12 Injured After Turbulence Hits Qatar Airways' Doha-Dublin Flight

This comes five days after a passenger was killed and dozens injured on a Singapore Airlines flight from London to Singapore.

A Doha-Dublin flight experienced turbulence. (Representational)

Twelve people - including six crew members -  were injured after a Qatar Airways plane was hit by turbulence during its flight from Doha to Dublin today, five days after a passenger was killed and dozens injured on a Singapore Airlines flight from London to Singapore.

A post by Dublin Airport on X (formerly Twitter) confirmed that six passengers and six crew members were injured after the aircraft experienced turbulence while it was flying over Turkey. 

"Qatar Airways flight QR017 from Doha landed safely as scheduled at Dublin Airport shortly before 13.00 on Sunday. Upon landing, the aircraft was met by emergency services, including Airport Police and our Fire and Rescue department, due to 6 passengers and 6 crew [12 total] on board reporting injuries after the aircraft experienced turbulence while airborne over Turkey," it said in a statement.

The Dublin Airport team continues to provide full assistance on the ground to passengers and airline staff, it added.

Qatar Airways has said the incident is now subject to an "internal investigation". "The safety and security of our passengers and crew are our top priority," it said in a statement.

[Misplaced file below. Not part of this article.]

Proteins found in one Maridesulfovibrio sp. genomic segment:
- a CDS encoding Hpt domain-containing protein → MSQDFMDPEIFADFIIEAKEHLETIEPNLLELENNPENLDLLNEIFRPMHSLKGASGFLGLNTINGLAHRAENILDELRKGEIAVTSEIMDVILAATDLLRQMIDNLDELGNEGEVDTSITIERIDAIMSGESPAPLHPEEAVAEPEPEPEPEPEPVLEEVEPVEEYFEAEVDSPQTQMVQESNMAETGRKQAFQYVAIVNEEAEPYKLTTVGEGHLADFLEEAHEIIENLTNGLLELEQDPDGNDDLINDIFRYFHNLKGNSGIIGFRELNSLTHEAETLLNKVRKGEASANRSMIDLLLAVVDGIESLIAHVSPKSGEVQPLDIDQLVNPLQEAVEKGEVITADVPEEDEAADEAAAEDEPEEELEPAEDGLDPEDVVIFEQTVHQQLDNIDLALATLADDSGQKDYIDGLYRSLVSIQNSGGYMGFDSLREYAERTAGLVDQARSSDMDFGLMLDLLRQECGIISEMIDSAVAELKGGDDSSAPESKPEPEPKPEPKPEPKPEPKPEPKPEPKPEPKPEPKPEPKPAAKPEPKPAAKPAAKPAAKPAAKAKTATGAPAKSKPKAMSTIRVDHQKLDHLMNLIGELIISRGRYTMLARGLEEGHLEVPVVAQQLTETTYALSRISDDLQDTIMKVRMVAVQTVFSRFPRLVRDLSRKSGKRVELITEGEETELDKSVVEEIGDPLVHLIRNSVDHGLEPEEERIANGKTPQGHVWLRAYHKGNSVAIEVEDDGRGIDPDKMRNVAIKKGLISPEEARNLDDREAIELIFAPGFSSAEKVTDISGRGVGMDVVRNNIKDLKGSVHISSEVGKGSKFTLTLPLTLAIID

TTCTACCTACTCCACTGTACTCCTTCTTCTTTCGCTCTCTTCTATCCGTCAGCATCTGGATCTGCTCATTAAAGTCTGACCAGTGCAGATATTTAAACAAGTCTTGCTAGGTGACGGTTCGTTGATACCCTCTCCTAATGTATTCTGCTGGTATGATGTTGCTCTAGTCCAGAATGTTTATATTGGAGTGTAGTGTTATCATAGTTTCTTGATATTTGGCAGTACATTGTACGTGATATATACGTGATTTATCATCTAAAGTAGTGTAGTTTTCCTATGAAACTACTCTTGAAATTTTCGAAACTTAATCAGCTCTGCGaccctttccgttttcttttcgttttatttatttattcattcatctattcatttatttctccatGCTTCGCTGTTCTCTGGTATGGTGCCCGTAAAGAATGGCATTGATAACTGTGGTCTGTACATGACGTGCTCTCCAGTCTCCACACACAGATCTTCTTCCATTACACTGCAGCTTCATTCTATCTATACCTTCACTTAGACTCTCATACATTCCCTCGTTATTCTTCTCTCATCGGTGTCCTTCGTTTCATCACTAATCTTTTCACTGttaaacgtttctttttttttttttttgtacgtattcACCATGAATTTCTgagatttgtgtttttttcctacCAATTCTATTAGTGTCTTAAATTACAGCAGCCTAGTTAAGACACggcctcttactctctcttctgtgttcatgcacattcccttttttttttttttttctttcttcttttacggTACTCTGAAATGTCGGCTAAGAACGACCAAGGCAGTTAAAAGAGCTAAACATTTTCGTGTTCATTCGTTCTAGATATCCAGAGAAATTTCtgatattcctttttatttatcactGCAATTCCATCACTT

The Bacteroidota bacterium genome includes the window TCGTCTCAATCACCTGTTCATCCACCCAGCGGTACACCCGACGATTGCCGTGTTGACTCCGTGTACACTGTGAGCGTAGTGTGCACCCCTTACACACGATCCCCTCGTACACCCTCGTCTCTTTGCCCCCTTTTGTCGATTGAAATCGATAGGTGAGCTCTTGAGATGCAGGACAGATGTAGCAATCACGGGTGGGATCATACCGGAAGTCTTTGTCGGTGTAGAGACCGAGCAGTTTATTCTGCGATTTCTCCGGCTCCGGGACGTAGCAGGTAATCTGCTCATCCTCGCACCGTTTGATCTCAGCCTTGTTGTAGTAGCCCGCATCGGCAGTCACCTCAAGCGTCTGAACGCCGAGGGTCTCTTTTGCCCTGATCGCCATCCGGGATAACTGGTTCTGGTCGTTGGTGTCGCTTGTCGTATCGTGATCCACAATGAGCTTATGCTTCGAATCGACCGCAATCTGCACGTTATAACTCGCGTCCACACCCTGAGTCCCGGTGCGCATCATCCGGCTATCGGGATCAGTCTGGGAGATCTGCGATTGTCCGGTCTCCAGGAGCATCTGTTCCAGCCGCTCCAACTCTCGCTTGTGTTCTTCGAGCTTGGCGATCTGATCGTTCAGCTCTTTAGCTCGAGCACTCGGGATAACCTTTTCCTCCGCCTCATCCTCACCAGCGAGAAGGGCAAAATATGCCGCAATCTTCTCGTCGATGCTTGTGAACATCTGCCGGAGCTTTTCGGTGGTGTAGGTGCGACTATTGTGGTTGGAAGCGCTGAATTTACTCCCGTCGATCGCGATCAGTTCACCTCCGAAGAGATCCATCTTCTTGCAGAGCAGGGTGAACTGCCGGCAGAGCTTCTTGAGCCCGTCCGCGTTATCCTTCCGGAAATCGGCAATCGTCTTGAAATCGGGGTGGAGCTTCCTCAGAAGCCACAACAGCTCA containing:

Singapore Airlines Flight Chaos

The Singapore Airlines flight carrying 211 passengers was forced to land in Bangkok due to severe turbulence, which killed a 73-year-old British man and left 20 others in intensive care. Passengers and crew on the flight sustained skull, brain, and spine injuries as they were tossed violently around the cabin.

Videos and photos taken inside the plane showed the cabin in chaos with food and luggage scattered everywhere and oxygen masks dangling from the ceiling.

Singapore's transport minister said that investigators are analysing a cockpit voice recorder and flight data recorder. Flight tracking data shows the Boeing 777-300ER plunged 1,800 metres (6,000 feet) in just a few minutes, with passengers saying it happened so suddenly there was no time for many to fasten their seatbelts.

After the incident, Singapore Airlines has tightened seatbelt rules on its flights and introduced a "more cautious approach" to turbulence.

Turbulence-related airline accidents are the most common type, according to a 2021 study by the US National Transportation Safety Board. Experts say that passengers are often too casual about wearing seatbelts, leaving them at risk if the plane hits unexpected turbulence.

The US agency found that turbulence accounted for more than a third of reported airline accidents from 2009 through 2018, and most resulted in one or more serious injuries, but no aircraft damage.